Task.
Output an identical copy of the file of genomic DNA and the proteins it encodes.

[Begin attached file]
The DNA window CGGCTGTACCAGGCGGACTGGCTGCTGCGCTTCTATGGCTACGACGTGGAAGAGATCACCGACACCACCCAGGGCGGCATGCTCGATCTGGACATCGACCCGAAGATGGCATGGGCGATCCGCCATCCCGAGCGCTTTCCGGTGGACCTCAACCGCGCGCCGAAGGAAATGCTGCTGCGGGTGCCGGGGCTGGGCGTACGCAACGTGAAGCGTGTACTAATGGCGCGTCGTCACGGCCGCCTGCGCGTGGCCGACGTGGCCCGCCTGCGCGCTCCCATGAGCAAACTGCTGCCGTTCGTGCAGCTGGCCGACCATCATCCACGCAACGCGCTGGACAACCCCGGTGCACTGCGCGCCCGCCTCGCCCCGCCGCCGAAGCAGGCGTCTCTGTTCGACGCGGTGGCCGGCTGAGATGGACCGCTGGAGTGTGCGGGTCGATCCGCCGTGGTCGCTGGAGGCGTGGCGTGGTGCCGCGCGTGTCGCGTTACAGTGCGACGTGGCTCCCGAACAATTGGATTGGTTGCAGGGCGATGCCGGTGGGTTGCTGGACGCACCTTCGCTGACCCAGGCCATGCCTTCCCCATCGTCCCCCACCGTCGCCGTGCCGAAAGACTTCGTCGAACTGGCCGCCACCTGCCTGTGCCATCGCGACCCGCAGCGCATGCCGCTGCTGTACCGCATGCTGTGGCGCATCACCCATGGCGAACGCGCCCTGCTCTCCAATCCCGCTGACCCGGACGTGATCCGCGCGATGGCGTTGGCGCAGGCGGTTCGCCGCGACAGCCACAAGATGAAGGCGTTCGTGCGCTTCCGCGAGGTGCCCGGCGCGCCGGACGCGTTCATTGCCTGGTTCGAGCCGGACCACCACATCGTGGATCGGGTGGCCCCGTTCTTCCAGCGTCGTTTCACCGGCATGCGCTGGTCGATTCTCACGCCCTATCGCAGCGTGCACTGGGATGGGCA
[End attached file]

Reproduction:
The DNA window CGGCTGTACCAGGCGGACTGGCTGCTGCGCTTCTATGGCTACGACGTGGAAGAGATCACCGACACCACCCAGGGCGGCATGCTCGATCTGGACATCGACCCGAAGATGGCATGGGCGATCCGCCATCCCGAGCGCTTTCCGGTGGACCTCAACCGCGCGCCGAAGGAAATGCTGCTGCGGGTGCCGGGGCTGGGCGTACGCAACGTGAAGCGTGTACTAATGGCGCGTCGTCACGGCCGCCTGCGCGTGGCCGACGTGGCCCGCCTGCGCGCTCCCATGAGCAAACTGCTGCCGTTCGTGCAGCTGGCCGACCATCATCCACGCAACGCGCTGGACAACCCCGGTGCACTGCGCGCCCGCCTCGCCCCGCCGCCGAAGCAGGCGTCTCTGTTCGACGCGGTGGCCGGCTGAGATGGACCGCTGGAGTGTGCGGGTCGATCCGCCGTGGTCGCTGGAGGCGTGGCGTGGTGCCGCGCGTGTCGCGTTACAGTGCGACGTGGCTCCCGAACAATTGGATTGGTTGCAGGGCGATGCCGGTGGGTTGCTGGACGCACCTTCGCTGACCCAGGCCATGCCTTCCCCATCGTCCCCCACCGTCGCCGTGCCGAAAGACTTCGTCGAACTGGCCGCCACCTGCCTGTGCCATCGCGACCCGCAGCGCATGCCGCTGCTGTACCGCATGCTGTGGCGCATCACCCATGGCGAACGCGCCCTGCTCTCCAATCCCGCTGACCCGGACGTGATCCGCGCGATGGCGTTGGCGCAGGCGGTTCGCCGCGACAGCCACAAGATGAAGGCGTTCGTGCGCTTCCGCGAGGTGCCCGGCGCGCCGGACGCGTTCATTGCCTGGTTCGAGCCGGACCACCACATCGTGGATCGGGTGGCCCCGTTCTTCCAGCGTCGTTTCACCGGCATGCGCTGGTCGATTCTCACGCCCTATCGCAGCGTGCACTGGGATGGGCA